Jerry Moss, co-founder of A&M Records and Rock Hall of Fame member, dies at 88
Jerry Moss, a music industry giant who co-founded A&M Records with Herb Alpert and rose from a Los Angeles garage to the heights of success with hits by Alpert, the Police, the Carpenters and hundreds of other performers, has died at 88.
Moss, inducted with Alpert into the Rock & Roll Hall of Fame in 2006, died Wednesday at his home in Bel Air, Calif., according to a statement released by his family. He died of natural causes, his widow Tina told The Associated Press.
"They truly don't make them like him anymore and we will miss conversations with him about everything under the sun," the statement reads in part, "the twinkle in his eyes as he approached every moment ready for the next adventure."
For more than 25 years, Alpert and Moss presided over one of the industry's most successful independent labels, releasing such blockbuster albums as Alpert's "Whipped Cream & Other Delights," Carole King's "Tapestry" and Peter Frampton's "Frampton Comes Alive!" They were home to the Carpenters and Cat Stevens, Janet Jackson and Soundgarden, Joe Cocker and Suzanne Vega, the Go-Gos and Sheryl Crow.
Among the label's singles: Alpert's "A Taste of Honey," the Captain and Tennille's "Love Will Keep Us Together," Frampton's "Show Me the Way" and "Every Breath You Take," by the Police.
"Every once in a while a record would come through us and Herbie would look at me and say, 'What did we do to deserve this, that this amazing thing is going to come out on our label?'" Moss told Artist House Music, an archive and resource center, in 2007.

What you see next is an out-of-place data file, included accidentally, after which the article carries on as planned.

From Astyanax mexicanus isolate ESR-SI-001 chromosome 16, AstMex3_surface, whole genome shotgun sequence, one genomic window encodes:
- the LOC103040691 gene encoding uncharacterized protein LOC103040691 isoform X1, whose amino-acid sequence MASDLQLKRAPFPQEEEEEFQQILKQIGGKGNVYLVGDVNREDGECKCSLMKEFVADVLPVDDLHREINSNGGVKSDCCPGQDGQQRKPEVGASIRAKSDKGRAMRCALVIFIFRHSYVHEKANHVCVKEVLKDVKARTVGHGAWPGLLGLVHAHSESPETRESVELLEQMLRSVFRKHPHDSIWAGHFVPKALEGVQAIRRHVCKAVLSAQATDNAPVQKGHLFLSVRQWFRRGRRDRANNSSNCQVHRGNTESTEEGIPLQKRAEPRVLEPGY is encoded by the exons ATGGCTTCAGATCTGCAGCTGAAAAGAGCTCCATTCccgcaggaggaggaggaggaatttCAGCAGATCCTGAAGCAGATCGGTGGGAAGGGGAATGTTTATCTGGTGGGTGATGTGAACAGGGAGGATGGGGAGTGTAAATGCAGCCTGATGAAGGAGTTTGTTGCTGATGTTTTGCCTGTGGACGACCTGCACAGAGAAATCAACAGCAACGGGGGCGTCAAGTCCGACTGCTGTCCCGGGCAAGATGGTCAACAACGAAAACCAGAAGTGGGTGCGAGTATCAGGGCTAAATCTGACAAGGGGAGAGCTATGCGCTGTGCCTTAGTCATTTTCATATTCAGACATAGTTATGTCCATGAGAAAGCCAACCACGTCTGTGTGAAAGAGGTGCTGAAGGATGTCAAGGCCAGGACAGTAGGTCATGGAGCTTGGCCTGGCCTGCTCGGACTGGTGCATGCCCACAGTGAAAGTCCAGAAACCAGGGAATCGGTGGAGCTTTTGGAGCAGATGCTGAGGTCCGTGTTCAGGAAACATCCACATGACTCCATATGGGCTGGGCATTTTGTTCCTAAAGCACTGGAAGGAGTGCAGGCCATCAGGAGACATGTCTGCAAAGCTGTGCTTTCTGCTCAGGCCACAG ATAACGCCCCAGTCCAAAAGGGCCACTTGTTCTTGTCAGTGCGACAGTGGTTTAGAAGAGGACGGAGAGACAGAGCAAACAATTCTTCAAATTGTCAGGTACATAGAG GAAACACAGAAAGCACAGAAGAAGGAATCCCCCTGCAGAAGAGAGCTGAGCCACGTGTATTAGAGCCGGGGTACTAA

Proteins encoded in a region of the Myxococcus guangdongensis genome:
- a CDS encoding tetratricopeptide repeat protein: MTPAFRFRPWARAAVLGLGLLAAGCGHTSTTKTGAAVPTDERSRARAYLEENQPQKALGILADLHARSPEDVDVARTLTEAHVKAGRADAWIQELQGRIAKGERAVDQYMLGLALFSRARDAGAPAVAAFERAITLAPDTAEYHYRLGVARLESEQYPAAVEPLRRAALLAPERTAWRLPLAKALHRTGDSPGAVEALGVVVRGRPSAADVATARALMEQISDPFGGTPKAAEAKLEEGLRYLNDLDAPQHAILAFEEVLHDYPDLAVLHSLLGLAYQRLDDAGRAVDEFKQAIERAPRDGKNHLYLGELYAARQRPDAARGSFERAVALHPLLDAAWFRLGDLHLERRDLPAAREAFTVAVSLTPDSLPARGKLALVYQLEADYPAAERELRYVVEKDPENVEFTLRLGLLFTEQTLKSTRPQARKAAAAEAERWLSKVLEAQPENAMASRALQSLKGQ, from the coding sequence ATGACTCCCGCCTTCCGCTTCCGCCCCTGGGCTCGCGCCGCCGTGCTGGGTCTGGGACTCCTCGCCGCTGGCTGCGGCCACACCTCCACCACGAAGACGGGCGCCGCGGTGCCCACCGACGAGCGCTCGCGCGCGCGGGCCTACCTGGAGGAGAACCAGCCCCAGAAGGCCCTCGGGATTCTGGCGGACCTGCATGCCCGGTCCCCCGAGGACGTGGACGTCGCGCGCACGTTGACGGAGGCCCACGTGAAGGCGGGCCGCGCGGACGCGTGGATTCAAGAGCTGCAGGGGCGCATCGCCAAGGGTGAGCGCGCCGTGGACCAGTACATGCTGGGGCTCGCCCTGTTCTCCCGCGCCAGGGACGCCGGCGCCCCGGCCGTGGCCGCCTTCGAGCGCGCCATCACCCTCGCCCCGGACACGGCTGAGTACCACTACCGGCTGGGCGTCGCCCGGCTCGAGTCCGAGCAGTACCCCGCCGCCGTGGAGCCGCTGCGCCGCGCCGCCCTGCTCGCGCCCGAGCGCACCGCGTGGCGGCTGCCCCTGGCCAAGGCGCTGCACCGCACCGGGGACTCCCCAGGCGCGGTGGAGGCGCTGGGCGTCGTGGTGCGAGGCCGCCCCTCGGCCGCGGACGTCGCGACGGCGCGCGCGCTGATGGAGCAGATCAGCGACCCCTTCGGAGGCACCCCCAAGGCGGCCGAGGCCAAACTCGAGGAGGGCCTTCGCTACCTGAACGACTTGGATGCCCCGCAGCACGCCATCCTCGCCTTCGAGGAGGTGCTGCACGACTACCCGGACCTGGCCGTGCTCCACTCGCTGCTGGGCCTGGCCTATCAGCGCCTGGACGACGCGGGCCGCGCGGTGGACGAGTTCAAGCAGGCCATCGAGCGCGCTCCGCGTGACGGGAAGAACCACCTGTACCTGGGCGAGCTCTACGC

From the music business to Churchill Downs
His music connections also led to a lucrative horse racing business that he owned with his second wife, Ann Holbrook. In 1962, record manufacturer Nate Duroff lent Alpert and Moss $35,000 so they could print 350,000 copies of Alpert's instrumental "The Lonely Bull," the label's first major hit. A decade later, Duroff convinced Moss to invest in horses.
The Mosses' Giacomo, named for the son of A&M artist Sting, won the Kentucky Derby in 2005. Zenyatta, in honor of the Police album "Zenyatta Mondatta," was runner-up for Horse of the Year in 2008 and 2009 and won the following year. A hit single by Sting gave Moss the name for another profitable horse, Set Them Free.
Moss made one of his last public appearances in January when he was honored with a tribute concert at the Mark Taper Forum in downtown Los Angeles. Among the performers were Frampton, Amy Grant and Dionne Warwick, who wasn't an A&M artist but had been close to Moss from the time he helped promote her music in the early 1960s. While Moss didn't speak at the ceremony, many others praised him.
"Herb was the artist and Jerry had the vision. It just changed the face of the record industry," singer Rita Coolidge said on the event's red carpet. "Certainly A&M made such a difference and it's where everybody wanted to be."
Moss' survivors include his second wife, Tina Morse, and three children.
A&M started in a garage office